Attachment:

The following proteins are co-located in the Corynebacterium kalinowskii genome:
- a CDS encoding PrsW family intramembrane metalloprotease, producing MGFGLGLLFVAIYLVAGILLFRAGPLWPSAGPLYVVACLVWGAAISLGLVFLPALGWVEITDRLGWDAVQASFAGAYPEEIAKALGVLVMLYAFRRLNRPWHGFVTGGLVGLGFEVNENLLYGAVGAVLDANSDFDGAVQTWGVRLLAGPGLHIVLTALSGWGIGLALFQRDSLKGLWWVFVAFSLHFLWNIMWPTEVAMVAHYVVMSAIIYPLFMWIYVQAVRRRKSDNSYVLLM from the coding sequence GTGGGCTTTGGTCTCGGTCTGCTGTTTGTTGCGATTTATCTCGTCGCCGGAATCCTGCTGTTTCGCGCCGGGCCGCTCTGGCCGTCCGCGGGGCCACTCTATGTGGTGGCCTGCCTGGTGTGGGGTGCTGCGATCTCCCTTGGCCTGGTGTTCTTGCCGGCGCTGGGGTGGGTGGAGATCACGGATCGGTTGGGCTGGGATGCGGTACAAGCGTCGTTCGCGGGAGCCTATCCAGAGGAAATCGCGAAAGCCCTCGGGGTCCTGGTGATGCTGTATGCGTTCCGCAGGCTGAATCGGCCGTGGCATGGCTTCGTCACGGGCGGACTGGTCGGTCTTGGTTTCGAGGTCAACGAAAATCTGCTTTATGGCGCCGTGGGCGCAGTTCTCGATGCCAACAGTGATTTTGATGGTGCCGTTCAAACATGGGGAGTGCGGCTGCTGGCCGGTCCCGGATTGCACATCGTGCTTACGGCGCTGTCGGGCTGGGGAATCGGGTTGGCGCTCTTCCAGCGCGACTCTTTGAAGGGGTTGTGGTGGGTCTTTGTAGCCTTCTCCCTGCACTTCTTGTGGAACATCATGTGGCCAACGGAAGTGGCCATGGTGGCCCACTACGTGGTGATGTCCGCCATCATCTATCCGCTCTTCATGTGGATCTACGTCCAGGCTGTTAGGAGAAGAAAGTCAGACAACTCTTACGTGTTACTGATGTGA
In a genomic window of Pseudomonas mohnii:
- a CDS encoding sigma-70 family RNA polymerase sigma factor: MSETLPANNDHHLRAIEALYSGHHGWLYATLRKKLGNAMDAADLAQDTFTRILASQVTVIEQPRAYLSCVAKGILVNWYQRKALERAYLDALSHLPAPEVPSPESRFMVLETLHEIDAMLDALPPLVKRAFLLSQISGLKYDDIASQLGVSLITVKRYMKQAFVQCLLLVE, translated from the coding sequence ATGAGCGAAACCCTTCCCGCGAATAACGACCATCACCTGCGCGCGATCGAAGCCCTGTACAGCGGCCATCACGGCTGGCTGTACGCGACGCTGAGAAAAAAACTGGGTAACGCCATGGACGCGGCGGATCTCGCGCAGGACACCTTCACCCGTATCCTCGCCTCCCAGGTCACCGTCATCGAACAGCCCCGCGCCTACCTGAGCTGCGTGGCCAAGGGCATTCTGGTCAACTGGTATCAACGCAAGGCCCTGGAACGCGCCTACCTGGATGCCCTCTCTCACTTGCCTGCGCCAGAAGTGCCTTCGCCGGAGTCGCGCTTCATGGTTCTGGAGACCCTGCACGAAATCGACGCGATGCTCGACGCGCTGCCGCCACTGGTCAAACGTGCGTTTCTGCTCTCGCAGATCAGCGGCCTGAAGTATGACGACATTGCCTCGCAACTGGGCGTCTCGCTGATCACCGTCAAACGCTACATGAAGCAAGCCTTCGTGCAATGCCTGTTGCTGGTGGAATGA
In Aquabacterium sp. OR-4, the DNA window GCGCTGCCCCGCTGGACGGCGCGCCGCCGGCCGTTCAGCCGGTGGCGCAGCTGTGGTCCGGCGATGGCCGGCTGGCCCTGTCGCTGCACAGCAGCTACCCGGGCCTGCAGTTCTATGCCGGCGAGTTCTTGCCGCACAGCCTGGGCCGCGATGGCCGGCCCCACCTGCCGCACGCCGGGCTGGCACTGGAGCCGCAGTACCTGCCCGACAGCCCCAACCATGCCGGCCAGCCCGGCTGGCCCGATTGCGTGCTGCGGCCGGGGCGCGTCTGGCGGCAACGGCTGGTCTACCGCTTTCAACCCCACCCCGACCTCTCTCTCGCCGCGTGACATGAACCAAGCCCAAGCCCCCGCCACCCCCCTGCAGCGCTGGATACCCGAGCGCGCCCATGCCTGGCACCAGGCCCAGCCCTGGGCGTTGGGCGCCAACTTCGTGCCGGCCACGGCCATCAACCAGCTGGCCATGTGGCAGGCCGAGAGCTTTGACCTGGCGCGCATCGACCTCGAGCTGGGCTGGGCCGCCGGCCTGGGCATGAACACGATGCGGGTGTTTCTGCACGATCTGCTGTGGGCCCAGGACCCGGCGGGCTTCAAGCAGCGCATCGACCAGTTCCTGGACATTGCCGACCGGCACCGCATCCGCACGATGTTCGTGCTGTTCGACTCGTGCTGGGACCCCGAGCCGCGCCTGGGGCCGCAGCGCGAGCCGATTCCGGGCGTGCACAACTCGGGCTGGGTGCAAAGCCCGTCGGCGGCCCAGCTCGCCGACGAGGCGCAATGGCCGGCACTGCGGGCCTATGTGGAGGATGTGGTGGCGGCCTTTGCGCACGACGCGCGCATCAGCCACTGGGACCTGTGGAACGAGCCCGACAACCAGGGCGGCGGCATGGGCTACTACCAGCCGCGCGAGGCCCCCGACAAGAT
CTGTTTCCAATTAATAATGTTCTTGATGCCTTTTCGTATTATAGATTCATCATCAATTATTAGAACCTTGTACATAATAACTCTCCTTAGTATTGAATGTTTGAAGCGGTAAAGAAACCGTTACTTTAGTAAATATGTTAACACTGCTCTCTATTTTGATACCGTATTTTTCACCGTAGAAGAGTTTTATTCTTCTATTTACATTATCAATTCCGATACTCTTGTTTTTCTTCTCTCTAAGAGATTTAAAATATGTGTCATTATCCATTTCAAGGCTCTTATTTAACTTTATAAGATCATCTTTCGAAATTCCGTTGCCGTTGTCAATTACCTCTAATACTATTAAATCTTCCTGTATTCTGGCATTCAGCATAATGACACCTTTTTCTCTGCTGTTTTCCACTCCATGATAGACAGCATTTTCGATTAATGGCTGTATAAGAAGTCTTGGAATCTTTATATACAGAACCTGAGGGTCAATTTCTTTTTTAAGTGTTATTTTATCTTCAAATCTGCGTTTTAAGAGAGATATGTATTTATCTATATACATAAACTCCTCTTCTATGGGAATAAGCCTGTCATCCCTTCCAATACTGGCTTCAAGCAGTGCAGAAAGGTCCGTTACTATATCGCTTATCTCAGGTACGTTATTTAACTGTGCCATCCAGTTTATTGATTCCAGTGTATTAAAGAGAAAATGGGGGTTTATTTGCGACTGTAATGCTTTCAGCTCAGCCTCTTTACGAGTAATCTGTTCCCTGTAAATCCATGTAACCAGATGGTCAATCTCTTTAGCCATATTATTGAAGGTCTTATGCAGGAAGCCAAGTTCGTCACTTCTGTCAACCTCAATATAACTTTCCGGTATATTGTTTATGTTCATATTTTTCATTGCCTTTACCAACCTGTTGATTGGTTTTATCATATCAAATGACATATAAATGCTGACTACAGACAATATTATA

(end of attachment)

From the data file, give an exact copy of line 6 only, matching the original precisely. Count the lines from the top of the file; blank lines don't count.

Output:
CTGTTTCCAATTAATAATGTTCTTGATGCCTTTTCGTATTATAGATTCATCATCAATTATTAGAACCTTGTACATAATAACTCTCCTTAGTATTGAATGTTTGAAGCGGTAAAGAAACCGTTACTTTAGTAAATATGTTAACACTGCTCTCTATTTTGATACCGTATTTTTCACCGTAGAAGAGTTTTATTCTTCTATTTACATTATCAATTCCGATACTCTTGTTTTTCTTCTCTCTAAGAGATTTAAAATATGTGTCATTATCCATTTCAAGGCTCTTATTTAACTTTATAAGATCATCTTTCGAAATTCCGTTGCCGTTGTCAATTACCTCTAATACTATTAAATCTTCCTGTATTCTGGCATTCAGCATAATGACACCTTTTTCTCTGCTGTTTTCCACTCCATGATAGACAGCATTTTCGATTAATGGCTGTATAAGAAGTCTTGGAATCTTTATATACAGAACCTGAGGGTCAATTTCTTTTTTAAGTGTTATTTTATCTTCAAATCTGCGTTTTAAGAGAGATATGTATTTATCTATATACATAAACTCCTCTTCTATGGGAATAAGCCTGTCATCCCTTCCAATACTGGCTTCAAGCAGTGCAGAAAGGTCCGTTACTATATCGCTTATCTCAGGTACGTTATTTAACTGTGCCATCCAGTTTATTGATTCCAGTGTATTAAAGAGAAAATGGGGGTTTATTTGCGACTGTAATGCTTTCAGCTCAGCCTCTTTACGAGTAATCTGTTCCCTGTAAATCCATGTAACCAGATGGTCAATCTCTTTAGCCATATTATTGAAGGTCTTATGCAGGAAGCCAAGTTCGTCACTTCTGTCAACCTCAATATAACTTTCCGGTATATTGTTTATGTTCATATTTTTCATTGCCTTTACCAACCTGTTGATTGGTTTTATCATATCAAATGACATATAAATGCTGACTACAGACAATATTATA